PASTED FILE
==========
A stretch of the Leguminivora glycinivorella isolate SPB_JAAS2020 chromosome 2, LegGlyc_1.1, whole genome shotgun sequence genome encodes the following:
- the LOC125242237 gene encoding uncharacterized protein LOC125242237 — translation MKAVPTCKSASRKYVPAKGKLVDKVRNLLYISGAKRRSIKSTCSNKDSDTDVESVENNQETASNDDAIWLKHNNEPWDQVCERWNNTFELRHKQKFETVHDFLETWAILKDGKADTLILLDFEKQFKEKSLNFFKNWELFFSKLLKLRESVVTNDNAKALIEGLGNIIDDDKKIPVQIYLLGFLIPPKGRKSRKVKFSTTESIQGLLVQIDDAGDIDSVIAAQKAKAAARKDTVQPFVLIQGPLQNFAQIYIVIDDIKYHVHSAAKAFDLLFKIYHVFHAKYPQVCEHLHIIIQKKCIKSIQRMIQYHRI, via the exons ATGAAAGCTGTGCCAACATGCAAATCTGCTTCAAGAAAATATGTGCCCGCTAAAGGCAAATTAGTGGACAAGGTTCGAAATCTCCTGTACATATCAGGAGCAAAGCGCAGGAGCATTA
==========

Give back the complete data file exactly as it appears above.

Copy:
A stretch of the Leguminivora glycinivorella isolate SPB_JAAS2020 chromosome 2, LegGlyc_1.1, whole genome shotgun sequence genome encodes the following:
- the LOC125242237 gene encoding uncharacterized protein LOC125242237 — translation MKAVPTCKSASRKYVPAKGKLVDKVRNLLYISGAKRRSIKSTCSNKDSDTDVESVENNQETASNDDAIWLKHNNEPWDQVCERWNNTFELRHKQKFETVHDFLETWAILKDGKADTLILLDFEKQFKEKSLNFFKNWELFFSKLLKLRESVVTNDNAKALIEGLGNIIDDDKKIPVQIYLLGFLIPPKGRKSRKVKFSTTESIQGLLVQIDDAGDIDSVIAAQKAKAAARKDTVQPFVLIQGPLQNFAQIYIVIDDIKYHVHSAAKAFDLLFKIYHVFHAKYPQVCEHLHIIIQKKCIKSIQRMIQYHRI, via the exons ATGAAAGCTGTGCCAACATGCAAATCTGCTTCAAGAAAATATGTGCCCGCTAAAGGCAAATTAGTGGACAAGGTTCGAAATCTCCTGTACATATCAGGAGCAAAGCGCAGGAGCATTA